Q580 | 1002 | Townsend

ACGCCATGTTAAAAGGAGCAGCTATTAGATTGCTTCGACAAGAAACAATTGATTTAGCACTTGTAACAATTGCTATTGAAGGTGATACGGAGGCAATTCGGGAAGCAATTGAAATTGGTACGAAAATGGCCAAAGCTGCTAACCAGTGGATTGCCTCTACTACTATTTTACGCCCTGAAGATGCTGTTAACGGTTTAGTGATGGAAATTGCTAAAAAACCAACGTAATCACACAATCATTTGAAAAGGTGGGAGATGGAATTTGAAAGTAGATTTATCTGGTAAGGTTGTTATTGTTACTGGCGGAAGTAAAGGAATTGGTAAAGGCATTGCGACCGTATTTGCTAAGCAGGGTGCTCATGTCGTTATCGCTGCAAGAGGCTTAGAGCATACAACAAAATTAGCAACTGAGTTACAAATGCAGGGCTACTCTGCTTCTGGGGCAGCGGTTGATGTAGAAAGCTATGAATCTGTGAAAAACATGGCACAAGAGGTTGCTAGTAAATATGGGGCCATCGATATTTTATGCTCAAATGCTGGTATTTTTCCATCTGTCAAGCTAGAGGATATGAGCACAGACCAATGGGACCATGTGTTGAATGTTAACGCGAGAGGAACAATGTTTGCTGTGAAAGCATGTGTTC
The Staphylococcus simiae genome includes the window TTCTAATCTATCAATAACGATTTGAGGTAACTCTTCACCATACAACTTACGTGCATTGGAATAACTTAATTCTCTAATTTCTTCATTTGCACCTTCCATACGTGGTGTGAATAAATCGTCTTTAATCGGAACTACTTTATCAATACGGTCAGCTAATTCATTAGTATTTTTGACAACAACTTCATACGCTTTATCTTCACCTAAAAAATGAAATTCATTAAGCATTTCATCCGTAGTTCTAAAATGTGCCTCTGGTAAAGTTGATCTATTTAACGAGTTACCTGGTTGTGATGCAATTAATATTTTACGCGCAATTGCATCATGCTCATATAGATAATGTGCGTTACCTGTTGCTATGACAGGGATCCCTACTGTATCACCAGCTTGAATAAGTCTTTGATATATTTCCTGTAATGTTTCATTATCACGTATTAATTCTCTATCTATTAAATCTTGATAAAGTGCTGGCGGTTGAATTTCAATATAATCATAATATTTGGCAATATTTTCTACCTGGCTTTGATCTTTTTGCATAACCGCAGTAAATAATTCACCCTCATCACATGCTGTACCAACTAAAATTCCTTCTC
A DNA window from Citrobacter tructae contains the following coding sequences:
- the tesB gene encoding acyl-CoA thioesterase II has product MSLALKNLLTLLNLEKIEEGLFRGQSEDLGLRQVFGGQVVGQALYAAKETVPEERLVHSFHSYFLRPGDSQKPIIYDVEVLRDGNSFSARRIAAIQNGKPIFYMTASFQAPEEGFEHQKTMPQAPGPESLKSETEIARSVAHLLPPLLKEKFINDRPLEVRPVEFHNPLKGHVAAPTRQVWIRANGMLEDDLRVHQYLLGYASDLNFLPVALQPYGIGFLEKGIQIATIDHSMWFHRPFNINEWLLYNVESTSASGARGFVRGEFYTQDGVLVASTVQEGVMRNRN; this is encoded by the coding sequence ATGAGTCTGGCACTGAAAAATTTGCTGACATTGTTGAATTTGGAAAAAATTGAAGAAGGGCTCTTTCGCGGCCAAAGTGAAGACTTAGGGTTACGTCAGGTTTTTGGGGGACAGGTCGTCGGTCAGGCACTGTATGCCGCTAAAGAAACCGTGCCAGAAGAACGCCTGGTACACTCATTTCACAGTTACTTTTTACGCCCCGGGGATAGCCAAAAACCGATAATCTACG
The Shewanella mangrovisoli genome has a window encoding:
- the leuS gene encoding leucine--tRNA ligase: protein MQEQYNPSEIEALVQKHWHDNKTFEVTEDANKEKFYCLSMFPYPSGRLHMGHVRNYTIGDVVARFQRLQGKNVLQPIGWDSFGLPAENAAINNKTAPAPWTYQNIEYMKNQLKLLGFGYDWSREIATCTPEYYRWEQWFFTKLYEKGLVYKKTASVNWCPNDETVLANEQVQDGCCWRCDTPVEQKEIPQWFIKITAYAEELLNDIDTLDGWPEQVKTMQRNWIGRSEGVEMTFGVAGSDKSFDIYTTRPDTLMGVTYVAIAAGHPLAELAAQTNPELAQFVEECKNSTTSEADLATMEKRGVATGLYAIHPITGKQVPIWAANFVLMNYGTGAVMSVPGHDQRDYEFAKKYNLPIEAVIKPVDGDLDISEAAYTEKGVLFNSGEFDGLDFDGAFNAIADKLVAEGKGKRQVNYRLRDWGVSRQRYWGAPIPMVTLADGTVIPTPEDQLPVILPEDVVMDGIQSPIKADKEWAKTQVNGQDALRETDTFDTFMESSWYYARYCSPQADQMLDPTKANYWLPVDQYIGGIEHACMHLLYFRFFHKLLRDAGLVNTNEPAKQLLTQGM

My philosophy in this course is to give participants an solid introduction to dynamic systems. Given the massive size of the field and the limited time, we have to carefully select the topics to cover. Because I believe that the student cannot really comprehend nonlinear systems without a pretty thorough understanding of linear systems, that is where we start: first order,1-dimensional, homogeneous, continuous time, linear systems. As the former indicates, we focus on continuous time systems. If one understands these, it is relatively easy to learn discrete time systems, but the converse is not so true. The other terms will be defined throughout the course. In fact, we very early categorize the various types of dynamic systems, particularly within the realm of differential equations, but as time goes on, a brief introduction to the concept of topological dynamics (not constrained to differential equations) is offered. Unfortunately, we will not likely have time to peruse stochastic dynamic systems, despite their considerable importance. Perhaps sometime we can offer a course specifically devoted to that topic, given sufficient interest. In any case, after some work with homogeneous and non-homogeneous, n-dimensional, time variable and time invariant, linear systems, we go on to autonomous nonlinear systems, emphasizing at first 2-dimensional systems. From here, we take up more general nonlinear systems and learn about Lyapunov=s two methods and various kinds of stability (generalized, naturally to nonlinear systems). We also study catastrophe theory (a subset of bifurcation theory). Finally, a brief introduction to chaos theory is given. Here we violate the >continuous time= policy and scrutinize nonlinear difference equations that can produce chaos. Because the abstract math is usually much harder than reading applications, the lectures emphasize the former. However, a few examples of use in psychology and cognition will be discussed.